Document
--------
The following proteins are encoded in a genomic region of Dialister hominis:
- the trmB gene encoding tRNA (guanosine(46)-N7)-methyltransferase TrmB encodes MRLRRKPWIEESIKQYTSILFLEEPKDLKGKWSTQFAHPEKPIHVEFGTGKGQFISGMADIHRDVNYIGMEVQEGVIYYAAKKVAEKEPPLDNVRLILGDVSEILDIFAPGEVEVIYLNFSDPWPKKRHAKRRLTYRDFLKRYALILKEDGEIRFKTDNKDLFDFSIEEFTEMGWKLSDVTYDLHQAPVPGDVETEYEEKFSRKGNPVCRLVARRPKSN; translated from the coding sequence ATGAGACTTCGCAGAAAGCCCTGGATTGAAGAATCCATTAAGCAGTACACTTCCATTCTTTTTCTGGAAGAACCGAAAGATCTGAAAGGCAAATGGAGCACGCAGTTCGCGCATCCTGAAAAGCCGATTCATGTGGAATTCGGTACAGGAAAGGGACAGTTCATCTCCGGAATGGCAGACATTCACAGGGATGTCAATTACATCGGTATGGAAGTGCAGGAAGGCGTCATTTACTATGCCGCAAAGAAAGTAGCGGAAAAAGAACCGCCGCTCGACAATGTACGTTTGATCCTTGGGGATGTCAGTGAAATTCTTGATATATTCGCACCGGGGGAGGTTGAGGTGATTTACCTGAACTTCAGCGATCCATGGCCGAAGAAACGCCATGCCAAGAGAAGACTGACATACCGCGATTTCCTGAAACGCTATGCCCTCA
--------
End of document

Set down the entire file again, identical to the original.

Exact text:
The following proteins are encoded in a genomic region of Dialister hominis:
- the trmB gene encoding tRNA (guanosine(46)-N7)-methyltransferase TrmB encodes MRLRRKPWIEESIKQYTSILFLEEPKDLKGKWSTQFAHPEKPIHVEFGTGKGQFISGMADIHRDVNYIGMEVQEGVIYYAAKKVAEKEPPLDNVRLILGDVSEILDIFAPGEVEVIYLNFSDPWPKKRHAKRRLTYRDFLKRYALILKEDGEIRFKTDNKDLFDFSIEEFTEMGWKLSDVTYDLHQAPVPGDVETEYEEKFSRKGNPVCRLVARRPKSN; translated from the coding sequence ATGAGACTTCGCAGAAAGCCCTGGATTGAAGAATCCATTAAGCAGTACACTTCCATTCTTTTTCTGGAAGAACCGAAAGATCTGAAAGGCAAATGGAGCACGCAGTTCGCGCATCCTGAAAAGCCGATTCATGTGGAATTCGGTACAGGAAAGGGACAGTTCATCTCCGGAATGGCAGACATTCACAGGGATGTCAATTACATCGGTATGGAAGTGCAGGAAGGCGTCATTTACTATGCCGCAAAGAAAGTAGCGGAAAAAGAACCGCCGCTCGACAATGTACGTTTGATCCTTGGGGATGTCAGTGAAATTCTTGATATATTCGCACCGGGGGAGGTTGAGGTGATTTACCTGAACTTCAGCGATCCATGGCCGAAGAAACGCCATGCCAAGAGAAGACTGACATACCGCGATTTCCTGAAACGCTATGCCCTCA